The bot server 105 may attempt to control the network device 115 by transmitting instructions or a bot to the network device 115. In one example, the bot server 105 is a computer controlled by an illicit user to control one or more bots or one or more network devices 115 through the use of bots. In another example, the bot server 105 is a network device similar to the network device 115; the bot server 105 may be a part of a P2P communication network for transmitting instructions to a bot on another digital device. In this example, once infected, the network device 115 may be a part of a P2P communication network whereby the network device 115 may transmit instructions to another network device similar to a bot server 105.

The tap 120 may comprise a digital data tap configured to monitor network data and provide a copy of the network data to the controller 125. In some embodiments, the tap 120 comprises a span port. The network data comprises signals and data that are transmitted over the communication network 110 including data flows from the bot server 105 to the network device 115. As discussed herein, the network data may include encrypted command and control instructions transmitted from the bot server 105. In one example, the tap 120 copies the network data without an appreciable decline in performance of the bot server 105, the network device 115, or the communication network 110.

The tap 120 may copy any portion of the network data. For example, the tap 120 can receive and copy any number of data packets of the network data. In exemplary embodiments, the tap 120 can monitor and copy data transmitted from multiple devices without appreciably affecting the performance of the communication network 110 or the devices coupled to the communication network 110. In various embodiments, the tap 120 can sample the network data based on a sampling scheme.

The tap 120 can also capture metadata from the network data. The metadata can be associated with the bot server 105 and/or the network device 115. In one example, the metadata may identify the bot server 105 and/or the network device 115. In some embodiments, the bot server 105 transmits unencrypted metadata, which is captured by the tap 120. In other embodiments, a heuristic module, described in more detail below, can determine the bot server 105 and/or the network device 115 by analyzing unencrypted or decrypted data packets within the network data and generate the metadata.

The communication network 110 may comprise a public computer network such as the Internet, a private computer network such as a wireless telecommunication network, wide area network, local area network, or any other type of network enabled to provide communications between coupled devices.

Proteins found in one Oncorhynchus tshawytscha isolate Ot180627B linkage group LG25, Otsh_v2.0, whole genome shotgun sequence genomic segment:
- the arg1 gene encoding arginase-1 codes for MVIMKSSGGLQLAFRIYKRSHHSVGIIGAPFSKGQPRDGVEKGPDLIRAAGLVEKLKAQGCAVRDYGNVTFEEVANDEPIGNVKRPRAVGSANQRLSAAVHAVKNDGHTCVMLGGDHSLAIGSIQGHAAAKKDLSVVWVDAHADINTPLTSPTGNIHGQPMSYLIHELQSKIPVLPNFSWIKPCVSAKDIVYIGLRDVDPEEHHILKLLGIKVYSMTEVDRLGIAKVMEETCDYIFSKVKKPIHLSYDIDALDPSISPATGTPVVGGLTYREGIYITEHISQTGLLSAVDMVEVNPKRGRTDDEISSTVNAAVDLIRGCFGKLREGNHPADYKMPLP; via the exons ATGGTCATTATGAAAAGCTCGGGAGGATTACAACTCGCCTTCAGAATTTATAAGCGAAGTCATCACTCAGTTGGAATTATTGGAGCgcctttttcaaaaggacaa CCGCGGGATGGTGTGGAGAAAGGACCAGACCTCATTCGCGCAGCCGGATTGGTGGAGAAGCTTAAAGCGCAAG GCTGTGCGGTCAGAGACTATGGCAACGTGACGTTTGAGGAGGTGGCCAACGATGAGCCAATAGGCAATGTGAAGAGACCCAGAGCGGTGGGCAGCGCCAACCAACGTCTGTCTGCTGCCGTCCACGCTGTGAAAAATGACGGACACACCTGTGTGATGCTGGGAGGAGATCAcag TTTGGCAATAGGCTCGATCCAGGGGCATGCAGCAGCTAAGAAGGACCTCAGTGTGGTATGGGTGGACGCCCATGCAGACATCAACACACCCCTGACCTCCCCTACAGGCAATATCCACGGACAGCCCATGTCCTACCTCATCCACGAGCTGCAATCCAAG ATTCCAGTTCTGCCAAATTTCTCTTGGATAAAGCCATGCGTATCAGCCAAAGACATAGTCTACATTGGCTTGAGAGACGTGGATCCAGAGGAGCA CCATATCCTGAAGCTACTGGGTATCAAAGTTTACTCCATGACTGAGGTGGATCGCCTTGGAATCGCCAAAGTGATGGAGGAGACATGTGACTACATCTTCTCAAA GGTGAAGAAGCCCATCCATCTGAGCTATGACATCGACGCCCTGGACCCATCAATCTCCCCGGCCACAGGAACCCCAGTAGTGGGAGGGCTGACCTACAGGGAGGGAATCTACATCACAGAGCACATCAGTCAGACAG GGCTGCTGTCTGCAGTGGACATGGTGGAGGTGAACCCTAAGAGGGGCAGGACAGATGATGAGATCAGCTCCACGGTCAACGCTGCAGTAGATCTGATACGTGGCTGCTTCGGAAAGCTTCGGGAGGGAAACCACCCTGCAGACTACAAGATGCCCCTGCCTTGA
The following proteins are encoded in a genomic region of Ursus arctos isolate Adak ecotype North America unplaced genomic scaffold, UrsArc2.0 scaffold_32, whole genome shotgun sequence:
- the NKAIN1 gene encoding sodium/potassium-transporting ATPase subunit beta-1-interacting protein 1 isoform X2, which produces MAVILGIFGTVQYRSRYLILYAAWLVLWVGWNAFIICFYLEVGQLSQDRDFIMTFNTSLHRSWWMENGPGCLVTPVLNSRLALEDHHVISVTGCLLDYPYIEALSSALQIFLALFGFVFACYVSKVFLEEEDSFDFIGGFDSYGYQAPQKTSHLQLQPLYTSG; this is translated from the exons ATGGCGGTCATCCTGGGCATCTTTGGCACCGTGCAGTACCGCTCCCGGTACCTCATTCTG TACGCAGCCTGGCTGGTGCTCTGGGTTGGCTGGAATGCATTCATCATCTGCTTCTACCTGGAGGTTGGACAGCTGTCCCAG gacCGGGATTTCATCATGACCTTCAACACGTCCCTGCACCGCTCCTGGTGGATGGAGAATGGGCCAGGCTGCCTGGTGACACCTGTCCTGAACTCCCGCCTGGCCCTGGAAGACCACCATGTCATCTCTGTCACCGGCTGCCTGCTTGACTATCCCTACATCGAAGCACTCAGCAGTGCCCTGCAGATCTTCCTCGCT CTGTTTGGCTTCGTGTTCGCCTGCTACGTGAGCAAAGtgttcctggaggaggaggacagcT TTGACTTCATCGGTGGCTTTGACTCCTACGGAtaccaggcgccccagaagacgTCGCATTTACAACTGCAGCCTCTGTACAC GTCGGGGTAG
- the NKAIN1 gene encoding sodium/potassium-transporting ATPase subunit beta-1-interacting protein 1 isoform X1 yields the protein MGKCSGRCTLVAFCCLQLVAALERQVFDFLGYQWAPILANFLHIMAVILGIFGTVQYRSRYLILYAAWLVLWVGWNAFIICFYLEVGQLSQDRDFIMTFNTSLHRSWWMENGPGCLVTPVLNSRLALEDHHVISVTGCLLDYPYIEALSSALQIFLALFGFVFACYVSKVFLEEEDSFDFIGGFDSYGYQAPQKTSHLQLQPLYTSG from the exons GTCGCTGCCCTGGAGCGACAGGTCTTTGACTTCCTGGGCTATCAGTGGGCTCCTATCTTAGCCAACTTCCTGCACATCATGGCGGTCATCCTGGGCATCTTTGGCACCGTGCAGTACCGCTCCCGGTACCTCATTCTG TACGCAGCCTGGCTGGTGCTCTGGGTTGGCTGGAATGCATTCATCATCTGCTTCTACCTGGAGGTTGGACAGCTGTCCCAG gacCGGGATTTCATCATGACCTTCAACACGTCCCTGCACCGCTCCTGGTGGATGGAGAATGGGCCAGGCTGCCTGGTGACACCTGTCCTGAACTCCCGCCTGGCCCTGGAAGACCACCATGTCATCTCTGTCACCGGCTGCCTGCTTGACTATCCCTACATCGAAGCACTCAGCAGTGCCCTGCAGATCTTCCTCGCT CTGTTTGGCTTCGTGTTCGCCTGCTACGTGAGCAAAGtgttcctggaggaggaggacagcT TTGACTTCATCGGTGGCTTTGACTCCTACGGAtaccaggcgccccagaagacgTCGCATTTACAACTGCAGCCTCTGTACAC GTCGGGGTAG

Although FIG. 1 depicts network data transmitted from the bot server 105 to the network device 115, either device can transmit and receive network data from the other device. Similarly, although only one bot server 105, communication network 110, network device 115, tap 120, and controller 125 are depicted in FIG. 1, there may be any number of bot servers 105, communication networks 110, network devices 115, taps 120, and controllers 125.

The controller 125 may comprise a processor and/or software configured to receive and analyze network data for the presence of data sent via the C&C communication channel. In various embodiments, the controller 125 receives network data over the tap 120. If the controller 125 detects a pattern of communication similar to the pattern of communication performed by a bot, the controller 125 may take corrective action.

In one example, after detection of a pattern of communication similar to the pattern of communication performed by a bot, the controller 125 may notify the user, administrator, or responsible parties of the potential bot and provide information related to detection. In another example, the controller 125 may intercept all network data from a node on the communication network that either received or sent the encrypted network data (e.g., the bot server 105 and the network device 115). When network data is intercepted, the network data is no longer received by the intended recipient but rather is received by the controller 125. In some embodiments, the associated network data is intercepted when network data is flagged as suspicious. Alternately, the controller 125 may simply block all communications with the bot server 105 and/or the network device 115. These processes are further discussed in FIG. 2.

If the controller 125 detects unencrypted or decrypted commands within network data that potentially establishes a C&C communication channel, the controller 125 may intercept or block the associated network data. Similarly, the controller 125 may notify the user, administrator, or responsible parties of the potential bot and provide information related to detection.

In some embodiments, the controller 125 can organize the network data into one or more data flows. Data flows can then be reconstructed based on the network data samples received from the tap. The controller 125 is further discussed in more detail in connection with FIG. 4.

FIG. 2 is a block diagram of an exemplary bot detector 200 for detecting encrypted communication. The exemplary bot detector 200 comprises a channel monitoring module 210, an active/inactive detector module 220, a reverse channel detection module 230, an optional whitelist module 240, a flagging module 250, and an optional network scanning detection module 260.

The IRC protocol may be used for command and control of a bot. Detecting the existence or establishment of an IRC channel in the network may indicate a possible bot C&C communication channel. In one embodiment, the channel monitoring module 210 is utilized to detect an IRC C&C channel.